Security should be a priority in any company, but it should be even more paramount in places where lives are at risk. So we have to wonder how someone ever allowed a security flaw in aircraft inflight systems that would allow for someone to compromise the aircraft. This is the claim of security researcher Ruben Santamarta has made and he plans to prove it at Black Hat 2014.
A couple of days ago we posted a story about a group of developers that complained to Valve about their lack of a Bug Bounty. In their complaint was an inference that having a form of reward would make people want to identify and report bugs and exploits in a timely manner. On the surface that would seem to make sense, but there is a flip side to this line of thinking. There will also be times when people will wait to report something to ensure they get the most money out of their efforts.
Yesterday we wrote about a disturbing flaw in some D-Link routers that allow for a malicious individual to access it without a username or password. Shortly after we published the article we were reminded that this flaw does not just exist in D-Link hardware, but is also present in devices from many other companies that have SOHO and Residential products. The string for each might be different and in some cases harder to gain access to, but it is there.
After the general announcement that Google’s Chrome exposes user information to capture, Google has come back with a reply. It seems that Google does not want anyone to know that there is a security hole in their flagship browser. They are continuing to claim that it is “the most secure” browser and that Chrome maintains user data in an encrypted format. They feel that there is nothing wrong and that the information being presented by Information Finders is no big deal. If Chrome is storing data then it will be encrypted… if your OS supports it and that it only collects this information if the user asks it to. It is a very interesting statement to be made given the information presented.
It seems that Apple’s latest and greatest mobile operating system was shipped with a major flaw disguised as a feature. Shortly after the launch of iOS 7 there were the usual reports of bricked phones, problems reactivating the phone once it was installed etc. Most of these are common and more often than not can be traced to user software that is installed including many of the newer mobile device management applications that are in use. However when reports (and videos) started popping up showing how to bypass the lock screen without a password things were not so normal.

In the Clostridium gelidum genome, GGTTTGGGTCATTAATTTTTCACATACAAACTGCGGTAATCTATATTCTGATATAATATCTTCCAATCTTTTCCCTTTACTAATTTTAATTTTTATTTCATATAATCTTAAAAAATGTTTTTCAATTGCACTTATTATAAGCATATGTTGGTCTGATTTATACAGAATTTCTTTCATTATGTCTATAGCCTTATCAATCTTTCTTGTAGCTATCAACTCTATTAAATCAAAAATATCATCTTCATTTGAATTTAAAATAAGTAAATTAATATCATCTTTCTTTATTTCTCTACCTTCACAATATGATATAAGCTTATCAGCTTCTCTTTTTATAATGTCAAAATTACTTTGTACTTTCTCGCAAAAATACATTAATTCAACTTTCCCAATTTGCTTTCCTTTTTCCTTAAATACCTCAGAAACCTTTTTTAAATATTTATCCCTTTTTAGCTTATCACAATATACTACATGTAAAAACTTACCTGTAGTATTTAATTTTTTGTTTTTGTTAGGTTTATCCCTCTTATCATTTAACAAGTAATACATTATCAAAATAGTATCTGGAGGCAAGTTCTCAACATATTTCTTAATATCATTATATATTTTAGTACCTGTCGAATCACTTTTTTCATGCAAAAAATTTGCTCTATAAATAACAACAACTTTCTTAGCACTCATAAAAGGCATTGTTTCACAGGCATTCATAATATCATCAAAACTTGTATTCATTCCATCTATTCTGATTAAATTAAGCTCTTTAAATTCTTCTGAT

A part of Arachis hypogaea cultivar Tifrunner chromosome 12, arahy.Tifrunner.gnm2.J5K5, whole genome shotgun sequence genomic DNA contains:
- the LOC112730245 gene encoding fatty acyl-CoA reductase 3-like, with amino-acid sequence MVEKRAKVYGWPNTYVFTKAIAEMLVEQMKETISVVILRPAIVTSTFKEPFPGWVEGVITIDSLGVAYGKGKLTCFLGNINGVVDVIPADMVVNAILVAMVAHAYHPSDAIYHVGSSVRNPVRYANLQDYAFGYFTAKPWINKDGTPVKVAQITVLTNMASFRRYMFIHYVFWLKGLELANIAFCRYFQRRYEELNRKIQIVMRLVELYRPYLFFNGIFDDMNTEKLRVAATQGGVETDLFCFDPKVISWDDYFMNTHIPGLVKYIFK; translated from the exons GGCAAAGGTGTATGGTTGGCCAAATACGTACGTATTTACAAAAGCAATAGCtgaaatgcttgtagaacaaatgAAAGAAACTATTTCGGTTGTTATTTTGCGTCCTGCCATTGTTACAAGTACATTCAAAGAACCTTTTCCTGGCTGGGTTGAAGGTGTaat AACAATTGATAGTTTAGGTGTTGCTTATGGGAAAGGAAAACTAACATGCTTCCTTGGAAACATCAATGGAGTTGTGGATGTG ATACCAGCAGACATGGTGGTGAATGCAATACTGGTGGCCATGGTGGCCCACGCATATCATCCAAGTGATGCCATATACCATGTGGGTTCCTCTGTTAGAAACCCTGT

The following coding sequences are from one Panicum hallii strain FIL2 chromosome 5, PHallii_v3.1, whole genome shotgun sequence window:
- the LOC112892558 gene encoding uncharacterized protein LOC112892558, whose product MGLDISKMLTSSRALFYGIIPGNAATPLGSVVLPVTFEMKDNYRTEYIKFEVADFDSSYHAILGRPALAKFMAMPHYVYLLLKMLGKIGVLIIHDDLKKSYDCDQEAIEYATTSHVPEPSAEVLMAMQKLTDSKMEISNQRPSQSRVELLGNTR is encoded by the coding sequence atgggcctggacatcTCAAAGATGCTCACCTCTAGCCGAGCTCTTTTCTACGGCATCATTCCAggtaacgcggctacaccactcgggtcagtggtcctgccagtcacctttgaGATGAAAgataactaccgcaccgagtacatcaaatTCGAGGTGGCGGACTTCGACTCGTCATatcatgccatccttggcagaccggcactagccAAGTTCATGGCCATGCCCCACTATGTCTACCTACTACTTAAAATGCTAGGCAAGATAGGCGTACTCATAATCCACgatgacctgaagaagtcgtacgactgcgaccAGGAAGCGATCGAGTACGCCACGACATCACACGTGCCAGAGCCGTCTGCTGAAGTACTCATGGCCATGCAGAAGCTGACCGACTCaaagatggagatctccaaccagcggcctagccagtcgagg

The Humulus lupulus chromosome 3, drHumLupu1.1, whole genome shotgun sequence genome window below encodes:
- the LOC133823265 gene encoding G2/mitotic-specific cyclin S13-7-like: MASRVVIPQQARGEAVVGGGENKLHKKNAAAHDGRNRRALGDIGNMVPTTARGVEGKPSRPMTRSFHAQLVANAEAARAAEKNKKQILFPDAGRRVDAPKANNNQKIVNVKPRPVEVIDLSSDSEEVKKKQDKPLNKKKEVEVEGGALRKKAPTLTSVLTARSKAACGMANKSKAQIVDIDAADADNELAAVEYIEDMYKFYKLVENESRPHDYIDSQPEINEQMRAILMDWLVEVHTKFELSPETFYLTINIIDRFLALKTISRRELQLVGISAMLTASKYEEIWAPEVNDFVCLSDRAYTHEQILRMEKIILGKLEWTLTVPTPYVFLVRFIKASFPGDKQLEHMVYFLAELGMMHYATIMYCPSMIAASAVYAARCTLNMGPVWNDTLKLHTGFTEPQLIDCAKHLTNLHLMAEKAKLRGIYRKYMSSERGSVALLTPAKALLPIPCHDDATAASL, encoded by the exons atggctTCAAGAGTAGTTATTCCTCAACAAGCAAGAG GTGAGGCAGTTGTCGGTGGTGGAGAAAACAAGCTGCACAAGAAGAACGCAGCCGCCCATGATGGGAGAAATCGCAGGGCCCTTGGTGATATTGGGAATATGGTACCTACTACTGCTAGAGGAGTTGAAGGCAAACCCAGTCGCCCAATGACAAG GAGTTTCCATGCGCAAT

In Mid-2011 it was revealed that many Supervisory Control and Data Acquisition (SCADA) devices were visible on the internet with a simple Google search. What was even more terrifying was that many of these devices still had the default username and password set and were visible in the search results. In 2009 someone with the same idea developed a search engine that was able to find connected devices as a service making it easier to find them and… exploit them. In January of 2012 a security flaw was found in the way that many (if not all) connected IP cameras operated. The flaw was originally found in a TRENDNet’s IP camera (a discontinued one) and it was a serious one.
Indian enthusiast Arul Kumar who deals with computer security issues, reported a flaw in the social network Facebook, which allows you to delete any photo on Facebook within one minute. Failure is spotted within Support Dashboard portal that allows users to send complaints regarding violation or offensive content, and monitor whether the individual complaint is processed. Facebook employees handle complaints 24 hours a day, seven days a week.
Palestinian security researcher Khalil Shreateh attempted to inform Facebook of a security flaw. Shreateh contacted Facebook with a message stating, “My name is Khalil Shreateh. I finished school with a BA Degreen in Information Systems. I would like to report a bug in your main site (www.facebook.com) which I discovered it… The bug allow Facebook users to share links to others facebook users, I tested it on Sarah Goodin wall and I got success post (sic).” Their lack of interest in asking more questions and denying it was a bug, led to him posting a message directly to Mark Zuckerberg’s wall.
A rather major, but basic flaw in the way that MySQL and MariaDB handle passwords has opened up both of these to brute force attacks and can allow the attacker to gain access in seconds. This flaw which exploits an issue in the way the passwords are checked using the memcmp function can be used as long as the attacker knows at least one user name. Considering that “root” is almost always in existence the password security on many MySQL and MariaDB databases is practically nonexistent.